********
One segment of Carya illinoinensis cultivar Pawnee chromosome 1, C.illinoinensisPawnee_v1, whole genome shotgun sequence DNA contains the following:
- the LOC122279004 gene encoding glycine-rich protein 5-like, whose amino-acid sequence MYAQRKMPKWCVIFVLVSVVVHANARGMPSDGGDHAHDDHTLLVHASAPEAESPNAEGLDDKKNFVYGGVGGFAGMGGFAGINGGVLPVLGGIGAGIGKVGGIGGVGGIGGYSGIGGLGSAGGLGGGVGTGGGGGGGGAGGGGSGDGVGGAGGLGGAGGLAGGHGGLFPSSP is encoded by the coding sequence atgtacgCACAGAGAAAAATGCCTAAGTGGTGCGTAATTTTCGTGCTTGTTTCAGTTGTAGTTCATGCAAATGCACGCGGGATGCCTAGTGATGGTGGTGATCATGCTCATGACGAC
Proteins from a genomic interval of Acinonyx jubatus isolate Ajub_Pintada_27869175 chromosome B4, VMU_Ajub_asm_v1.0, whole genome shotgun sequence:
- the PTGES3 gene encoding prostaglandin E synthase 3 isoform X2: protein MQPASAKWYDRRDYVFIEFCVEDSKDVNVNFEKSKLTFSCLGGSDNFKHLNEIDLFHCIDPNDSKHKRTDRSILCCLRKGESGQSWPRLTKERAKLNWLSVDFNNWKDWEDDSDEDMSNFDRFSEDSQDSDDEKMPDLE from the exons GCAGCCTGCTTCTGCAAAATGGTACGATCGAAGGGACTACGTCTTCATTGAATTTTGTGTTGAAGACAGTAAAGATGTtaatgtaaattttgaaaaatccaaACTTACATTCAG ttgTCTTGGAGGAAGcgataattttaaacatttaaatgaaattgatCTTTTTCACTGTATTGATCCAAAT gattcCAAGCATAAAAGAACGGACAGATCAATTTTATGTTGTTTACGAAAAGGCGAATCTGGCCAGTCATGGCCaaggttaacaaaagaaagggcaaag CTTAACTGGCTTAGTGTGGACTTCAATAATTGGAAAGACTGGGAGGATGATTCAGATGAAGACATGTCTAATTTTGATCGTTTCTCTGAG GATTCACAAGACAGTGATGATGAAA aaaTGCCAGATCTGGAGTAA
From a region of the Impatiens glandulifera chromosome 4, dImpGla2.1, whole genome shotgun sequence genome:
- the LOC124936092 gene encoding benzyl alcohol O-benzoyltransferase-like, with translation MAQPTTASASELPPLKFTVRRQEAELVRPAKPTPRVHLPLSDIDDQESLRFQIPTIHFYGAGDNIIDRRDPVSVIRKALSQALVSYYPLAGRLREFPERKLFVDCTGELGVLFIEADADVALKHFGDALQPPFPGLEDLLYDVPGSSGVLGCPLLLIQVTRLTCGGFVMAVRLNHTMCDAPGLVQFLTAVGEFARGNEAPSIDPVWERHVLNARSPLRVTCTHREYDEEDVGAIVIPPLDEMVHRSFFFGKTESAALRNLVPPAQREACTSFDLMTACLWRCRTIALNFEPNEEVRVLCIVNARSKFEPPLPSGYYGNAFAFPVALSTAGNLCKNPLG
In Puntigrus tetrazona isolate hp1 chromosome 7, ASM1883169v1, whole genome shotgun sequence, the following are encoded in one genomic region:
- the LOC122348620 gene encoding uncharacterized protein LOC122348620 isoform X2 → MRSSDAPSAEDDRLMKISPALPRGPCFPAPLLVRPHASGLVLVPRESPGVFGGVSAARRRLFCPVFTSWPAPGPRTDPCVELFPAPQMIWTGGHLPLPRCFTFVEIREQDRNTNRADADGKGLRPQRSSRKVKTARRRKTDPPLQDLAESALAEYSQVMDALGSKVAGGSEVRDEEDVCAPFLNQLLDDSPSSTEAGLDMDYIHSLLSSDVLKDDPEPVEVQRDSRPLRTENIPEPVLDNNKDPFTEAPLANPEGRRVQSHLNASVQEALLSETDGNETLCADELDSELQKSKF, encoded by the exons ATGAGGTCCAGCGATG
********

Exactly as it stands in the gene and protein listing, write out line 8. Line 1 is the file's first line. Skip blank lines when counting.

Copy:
- the LOC122348620 gene encoding uncharacterized protein LOC122348620 isoform X2 → MRSSDAPSAEDDRLMKISPALPRGPCFPAPLLVRPHASGLVLVPRESPGVFGGVSAARRRLFCPVFTSWPAPGPRTDPCVELFPAPQMIWTGGHLPLPRCFTFVEIREQDRNTNRADADGKGLRPQRSSRKVKTARRRKTDPPLQDLAESALAEYSQVMDALGSKVAGGSEVRDEEDVCAPFLNQLLDDSPSSTEAGLDMDYIHSLLSSDVLKDDPEPVEVQRDSRPLRTENIPEPVLDNNKDPFTEAPLANPEGRRVQSHLNASVQEALLSETDGNETLCADELDSELQKSKF, encoded by the exons ATGAGGTCCAGCGATG